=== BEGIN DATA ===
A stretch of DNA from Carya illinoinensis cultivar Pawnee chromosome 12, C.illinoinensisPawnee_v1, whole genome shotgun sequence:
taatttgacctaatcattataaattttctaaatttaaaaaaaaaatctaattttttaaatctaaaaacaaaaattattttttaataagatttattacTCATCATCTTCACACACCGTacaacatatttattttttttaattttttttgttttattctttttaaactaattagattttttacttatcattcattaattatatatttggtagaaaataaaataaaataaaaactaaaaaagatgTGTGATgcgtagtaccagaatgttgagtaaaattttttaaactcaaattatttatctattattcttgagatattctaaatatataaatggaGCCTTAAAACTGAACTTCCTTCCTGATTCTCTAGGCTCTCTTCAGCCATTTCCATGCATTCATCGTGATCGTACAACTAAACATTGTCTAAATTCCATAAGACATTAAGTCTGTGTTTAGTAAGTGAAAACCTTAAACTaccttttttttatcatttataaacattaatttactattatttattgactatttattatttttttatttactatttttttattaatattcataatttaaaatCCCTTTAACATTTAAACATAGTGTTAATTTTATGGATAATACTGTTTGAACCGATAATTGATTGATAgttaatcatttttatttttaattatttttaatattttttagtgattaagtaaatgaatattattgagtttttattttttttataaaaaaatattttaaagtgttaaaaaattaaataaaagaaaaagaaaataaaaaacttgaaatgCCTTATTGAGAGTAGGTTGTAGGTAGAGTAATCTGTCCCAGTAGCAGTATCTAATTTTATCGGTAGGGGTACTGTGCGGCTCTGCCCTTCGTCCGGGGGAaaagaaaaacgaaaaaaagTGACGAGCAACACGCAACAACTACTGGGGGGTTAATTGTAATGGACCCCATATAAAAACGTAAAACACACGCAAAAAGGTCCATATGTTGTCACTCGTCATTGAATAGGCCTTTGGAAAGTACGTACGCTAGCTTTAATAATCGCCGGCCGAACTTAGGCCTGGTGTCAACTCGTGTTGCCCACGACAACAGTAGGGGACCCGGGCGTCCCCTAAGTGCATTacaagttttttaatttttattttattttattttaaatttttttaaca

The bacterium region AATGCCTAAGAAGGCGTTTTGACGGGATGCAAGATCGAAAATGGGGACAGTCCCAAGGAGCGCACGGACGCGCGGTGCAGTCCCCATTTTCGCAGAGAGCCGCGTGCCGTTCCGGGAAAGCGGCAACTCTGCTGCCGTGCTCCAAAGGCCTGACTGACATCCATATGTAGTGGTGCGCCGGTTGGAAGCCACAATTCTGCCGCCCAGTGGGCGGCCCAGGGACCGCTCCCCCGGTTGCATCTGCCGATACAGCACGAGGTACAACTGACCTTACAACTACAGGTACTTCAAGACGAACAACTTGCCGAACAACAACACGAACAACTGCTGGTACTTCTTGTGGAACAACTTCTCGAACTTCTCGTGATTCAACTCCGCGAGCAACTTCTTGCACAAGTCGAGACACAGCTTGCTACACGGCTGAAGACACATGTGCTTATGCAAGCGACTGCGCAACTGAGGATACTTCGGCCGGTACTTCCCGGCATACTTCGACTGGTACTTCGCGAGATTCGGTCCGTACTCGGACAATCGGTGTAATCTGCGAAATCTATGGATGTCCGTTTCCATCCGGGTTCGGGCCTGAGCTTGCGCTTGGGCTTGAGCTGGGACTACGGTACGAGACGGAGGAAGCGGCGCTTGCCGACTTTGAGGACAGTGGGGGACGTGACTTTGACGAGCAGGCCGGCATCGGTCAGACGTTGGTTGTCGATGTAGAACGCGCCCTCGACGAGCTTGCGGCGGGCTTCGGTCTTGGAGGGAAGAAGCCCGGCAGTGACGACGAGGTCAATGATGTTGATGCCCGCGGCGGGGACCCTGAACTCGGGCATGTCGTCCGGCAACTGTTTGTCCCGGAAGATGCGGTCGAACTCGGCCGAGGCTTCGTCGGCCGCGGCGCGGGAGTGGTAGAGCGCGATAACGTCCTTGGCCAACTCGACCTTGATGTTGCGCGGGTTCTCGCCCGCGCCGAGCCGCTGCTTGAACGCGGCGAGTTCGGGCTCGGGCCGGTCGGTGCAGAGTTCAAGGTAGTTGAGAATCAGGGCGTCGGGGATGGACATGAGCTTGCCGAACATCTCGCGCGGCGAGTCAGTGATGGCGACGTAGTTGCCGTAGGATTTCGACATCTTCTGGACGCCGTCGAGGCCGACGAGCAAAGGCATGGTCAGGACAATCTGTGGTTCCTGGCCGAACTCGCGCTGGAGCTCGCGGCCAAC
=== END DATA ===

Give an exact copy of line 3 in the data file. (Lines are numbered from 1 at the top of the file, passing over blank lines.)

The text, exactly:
The bacterium region AATGCCTAAGAAGGCGTTTTGACGGGATGCAAGATCGAAAATGGGGACAGTCCCAAGGAGCGCACGGACGCGCGGTGCAGTCCCCATTTTCGCAGAGAGCCGCGTGCCGTTCCGGGAAAGCGGCAACTCTGCTGCCGTGCTCCAAAGGCCTGACTGACATCCATATGTAGTGGTGCGCCGGTTGGAAGCCACAATTCTGCCGCCCAGTGGGCGGCCCAGGGACCGCTCCCCCGGTTGCATCTGCCGATACAGCACGAGGTACAACTGACCTTACAACTACAGGTACTTCAAGACGAACAACTTGCCGAACAACAACACGAACAACTGCTGGTACTTCTTGTGGAACAACTTCTCGAACTTCTCGTGATTCAACTCCGCGAGCAACTTCTTGCACAAGTCGAGACACAGCTTGCTACACGGCTGAAGACACATGTGCTTATGCAAGCGACTGCGCAACTGAGGATACTTCGGCCGGTACTTCCCGGCATACTTCGACTGGTACTTCGCGAGATTCGGTCCGTACTCGGACAATCGGTGTAATCTGCGAAATCTATGGATGTCCGTTTCCATCCGGGTTCGGGCCTGAGCTTGCGCTTGGGCTTGAGCTGGGACTACGGTACGAGACGGAGGAAGCGGCGCTTGCCGACTTTGAGGACAGTGGGGGACGTGACTTTGACGAGCAGGCCGGCATCGGTCAGACGTTGGTTGTCGATGTAGAACGCGCCCTCGACGAGCTTGCGGCGGGCTTCGGTCTTGGAGGGAAGAAGCCCGGCAGTGACGACGAGGTCAATGATGTTGATGCCCGCGGCGGGGACCCTGAACTCGGGCATGTCGTCCGGCAACTGTTTGTCCCGGAAGATGCGGTCGAACTCGGCCGAGGCTTCGTCGGCCGCGGCGCGGGAGTGGTAGAGCGCGATAACGTCCTTGGCCAACTCGACCTTGATGTTGCGCGGGTTCTCGCCCGCGCCGAGCCGCTGCTTGAACGCGGCGAGTTCGGGCTCGGGCCGGTCGGTGCAGAGTTCAAGGTAGTTGAGAATCAGGGCGTCGGGGATGGACATGAGCTTGCCGAACATCTCGCGCGGCGAGTCAGTGATGGCGACGTAGTTGCCGTAGGATTTCGACATCTTCTGGACGCCGTCGAGGCCGACGAGCAAAGGCATGGTCAGGACAATCTGTGGTTCCTGGCCGAACTCGCGCTGGAGCTCGCGGCCAAC